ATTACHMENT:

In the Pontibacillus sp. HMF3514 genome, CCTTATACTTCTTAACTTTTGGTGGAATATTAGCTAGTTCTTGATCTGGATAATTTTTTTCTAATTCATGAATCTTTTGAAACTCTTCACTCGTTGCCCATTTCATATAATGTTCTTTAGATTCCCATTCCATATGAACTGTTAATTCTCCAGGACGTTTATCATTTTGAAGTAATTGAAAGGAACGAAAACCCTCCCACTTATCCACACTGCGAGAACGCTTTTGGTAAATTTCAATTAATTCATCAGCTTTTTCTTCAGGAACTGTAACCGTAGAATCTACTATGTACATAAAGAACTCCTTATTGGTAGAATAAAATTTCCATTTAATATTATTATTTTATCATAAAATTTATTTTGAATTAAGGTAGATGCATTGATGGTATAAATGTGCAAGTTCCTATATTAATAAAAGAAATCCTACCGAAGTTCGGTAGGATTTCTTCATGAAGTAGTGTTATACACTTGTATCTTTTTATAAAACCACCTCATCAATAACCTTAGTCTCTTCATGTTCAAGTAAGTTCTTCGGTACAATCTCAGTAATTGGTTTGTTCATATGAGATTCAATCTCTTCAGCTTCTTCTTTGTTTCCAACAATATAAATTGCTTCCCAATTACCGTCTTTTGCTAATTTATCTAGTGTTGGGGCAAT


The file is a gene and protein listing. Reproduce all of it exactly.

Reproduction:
In the Pontibacillus sp. HMF3514 genome, CCTTATACTTCTTAACTTTTGGTGGAATATTAGCTAGTTCTTGATCTGGATAATTTTTTTCTAATTCATGAATCTTTTGAAACTCTTCACTCGTTGCCCATTTCATATAATGTTCTTTAGATTCCCATTCCATATGAACTGTTAATTCTCCAGGACGTTTATCATTTTGAAGTAATTGAAAGGAACGAAAACCCTCCCACTTATCCACACTGCGAGAACGCTTTTGGTAAATTTCAATTAATTCATCAGCTTTTTCTTCAGGAACTGTAACCGTAGAATCTACTATGTACATAAAGAACTCCTTATTGGTAGAATAAAATTTCCATTTAATATTATTATTTTATCATAAAATTTATTTTGAATTAAGGTAGATGCATTGATGGTATAAATGTGCAAGTTCCTATATTAATAAAAGAAATCCTACCGAAGTTCGGTAGGATTTCTTCATGAAGTAGTGTTATACACTTGTATCTTTTTATAAAACCACCTCATCAATAACCTTAGTCTCTTCATGTTCAAGTAAGTTCTTCGGTACAATCTCAGTAATTGGTTTGTTCATATGAGATTCAATCTCTTCAGCTTCTTCTTTGTTTCCAACAATATAAATTGCTTCCCAATTACCGTCTTTTGCTAATTTATCTAGTGTTGGGGCAAT